Barbara Windsor's 'dying wish' was a 'Bab's tax' to help dementia sufferers, reveals onscreen son Ross Kemp

DAME Barbara Windsor's final wish was that a tax could be made in her name to help people living with dementia.

She made the declaration just weeks before her death in a FaceTime call with her onscreen son, Ross Kemp.

Dame Barbara wanted it to be called 'Bab's tax' and for the money to go to treating dementia in a better way than exists now.

“Barbara made it very clear she wanted dementia treated as a medical problem and not a social care issue," Ross told The Sunday Mirror.

“And I know that’s very expensive. So bring in a Barbara Tax – another pound or so on your tax bill to prevent people having to sell their homes to look after their loved ones.

“Or perhaps that money could help to find a cure for dementia, or at least slow down the onset.”



Ross revealed Dame Barbara's husband Scott Mitchell, 57, was also in favour of the tax.

Dame Barbara was most well known for playing Peggy Mitchell on EastEnders and Ross player her son, Grant Mitchell.

The 83-year-old actress who "peacefully" passed away on Thursday night [10 December] following her battle with Alzheimer's disease.

Ross spoke of how he felt "floored" at her passing and that she was very brave right until the end.

“Right until the end Barbara was very brave and very vocal about coming forward about Alzheimer’s and dementia," he said.

“Right from when she was first diagnosed I remember having conversations with her and Scott about whether her being so vocal was the right thing to do. But for her it clearly was.

“That sums her up in many ways. That she was prepared to use her celebrity status to bring attention to Britain’s biggest killer.”

Ross also revealed that Barbara was so open about her illness so that she could help hundreds of thousands of Brits affected by it.

“There are many thousands of families in the UK going through the same thing as Scott at the moment,” Ross explained.

“Dementia is a long drawn out process. It’s not just what it does to sufferers. I have been talking to Scott today. He’s hit the floor. He’s spent seven nights as Barbara’s side not knowing what night she was going to go. I have been in contact with him constantly by text.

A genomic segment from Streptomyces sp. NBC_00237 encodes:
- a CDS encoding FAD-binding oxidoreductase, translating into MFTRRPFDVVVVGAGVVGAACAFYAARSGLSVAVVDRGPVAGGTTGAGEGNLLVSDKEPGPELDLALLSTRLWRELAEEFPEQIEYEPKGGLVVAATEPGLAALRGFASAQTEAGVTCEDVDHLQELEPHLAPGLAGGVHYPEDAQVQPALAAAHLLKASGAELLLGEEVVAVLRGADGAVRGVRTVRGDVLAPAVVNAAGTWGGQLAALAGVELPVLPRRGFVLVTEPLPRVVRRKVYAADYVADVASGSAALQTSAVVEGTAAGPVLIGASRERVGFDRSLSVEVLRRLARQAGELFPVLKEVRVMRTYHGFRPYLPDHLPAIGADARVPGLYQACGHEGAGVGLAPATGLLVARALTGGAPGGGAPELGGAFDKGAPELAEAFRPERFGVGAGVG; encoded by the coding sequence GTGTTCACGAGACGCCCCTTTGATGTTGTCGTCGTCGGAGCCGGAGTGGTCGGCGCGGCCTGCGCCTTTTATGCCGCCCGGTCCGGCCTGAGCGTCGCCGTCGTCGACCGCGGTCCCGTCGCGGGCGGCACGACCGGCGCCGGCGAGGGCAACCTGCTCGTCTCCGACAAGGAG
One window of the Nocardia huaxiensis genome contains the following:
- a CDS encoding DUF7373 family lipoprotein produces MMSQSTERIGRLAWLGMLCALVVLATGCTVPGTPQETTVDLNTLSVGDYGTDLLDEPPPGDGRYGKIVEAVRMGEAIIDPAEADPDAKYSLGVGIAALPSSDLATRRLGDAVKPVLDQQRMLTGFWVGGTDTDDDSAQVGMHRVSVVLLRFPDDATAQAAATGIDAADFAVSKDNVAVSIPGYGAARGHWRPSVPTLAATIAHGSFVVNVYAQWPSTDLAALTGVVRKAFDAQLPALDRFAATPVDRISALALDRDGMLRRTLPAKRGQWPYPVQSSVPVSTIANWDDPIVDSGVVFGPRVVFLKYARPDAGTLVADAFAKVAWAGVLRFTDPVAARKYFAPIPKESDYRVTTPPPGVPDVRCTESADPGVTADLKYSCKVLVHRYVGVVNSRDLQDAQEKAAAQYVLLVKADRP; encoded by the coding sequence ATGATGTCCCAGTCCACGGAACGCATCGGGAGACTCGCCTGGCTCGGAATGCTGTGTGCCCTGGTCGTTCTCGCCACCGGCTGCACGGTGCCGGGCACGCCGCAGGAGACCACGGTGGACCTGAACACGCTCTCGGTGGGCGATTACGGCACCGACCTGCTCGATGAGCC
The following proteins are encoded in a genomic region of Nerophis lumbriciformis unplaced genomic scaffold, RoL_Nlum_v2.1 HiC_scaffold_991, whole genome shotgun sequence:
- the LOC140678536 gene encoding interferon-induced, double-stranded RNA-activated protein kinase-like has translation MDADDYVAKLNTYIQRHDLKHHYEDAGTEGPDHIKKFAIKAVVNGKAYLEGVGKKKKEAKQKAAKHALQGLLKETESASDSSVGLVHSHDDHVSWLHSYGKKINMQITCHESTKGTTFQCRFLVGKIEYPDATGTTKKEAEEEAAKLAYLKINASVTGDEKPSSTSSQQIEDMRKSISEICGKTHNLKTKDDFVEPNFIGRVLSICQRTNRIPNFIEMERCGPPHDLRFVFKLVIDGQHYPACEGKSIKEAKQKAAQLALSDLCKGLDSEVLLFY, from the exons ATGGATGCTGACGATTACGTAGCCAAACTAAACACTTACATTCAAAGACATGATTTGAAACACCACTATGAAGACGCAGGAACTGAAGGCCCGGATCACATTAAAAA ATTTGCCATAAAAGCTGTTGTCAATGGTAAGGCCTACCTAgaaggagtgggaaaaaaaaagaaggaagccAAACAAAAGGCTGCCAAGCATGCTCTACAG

“I last saw Barbara on Facetime about three weeks ago. I don’t think any of the people who have been popping their faces up saying they knew Barbara well have actually seen her in years. I saw her in her last days. And Scott has said I can put this out there to the Sunday Mirror with his blessing. My understanding is the Government was meant to spend more money on dementia – he wants to make sure that happens.

“This is the legacy Barbara wants to be remembered for.”

Getting very emotional, Ross said her death was a shock and he saw her as a real mum, not just his TV mum.

“Barbara’s death has hit us all hard,” he said.

“And I have seen people die in battlefields. To me, she was invincible. It’s been a real shock.”

Ross added: “I remember walking her on to the EastEnders set on her first day. She looked at it, and then me – and said ‘I’m going to be sick’. Then she went outside and threw up. That’s how important that role was to her.

“She had a nation of 25 million people tuning it to see Babs, the icon. That was extreme pressure.”

The much-loved star – affectionately known as "Babs" – found fame playing a buxom blonde in the bawdy comedies and later became a TV favourite as Peggy Mitchell in the hit BBC soap.

Dame Barbara was diagnosed with Alzheimer's disease in 2014 and made the news public in 2018.

The 4ft 10in star died "peacefully" at 8.35pm on Thursday night at a London care home with her husband Scott Mitchell by her side.

In a moving tribute, he called her his "precious Bar" and said: "I've lost my wife, my best friend and soul mate."

He said the cherished actress's final weeks were "typical of how she lived her life" and "full of humour, drama and a fighting spirit until the end".

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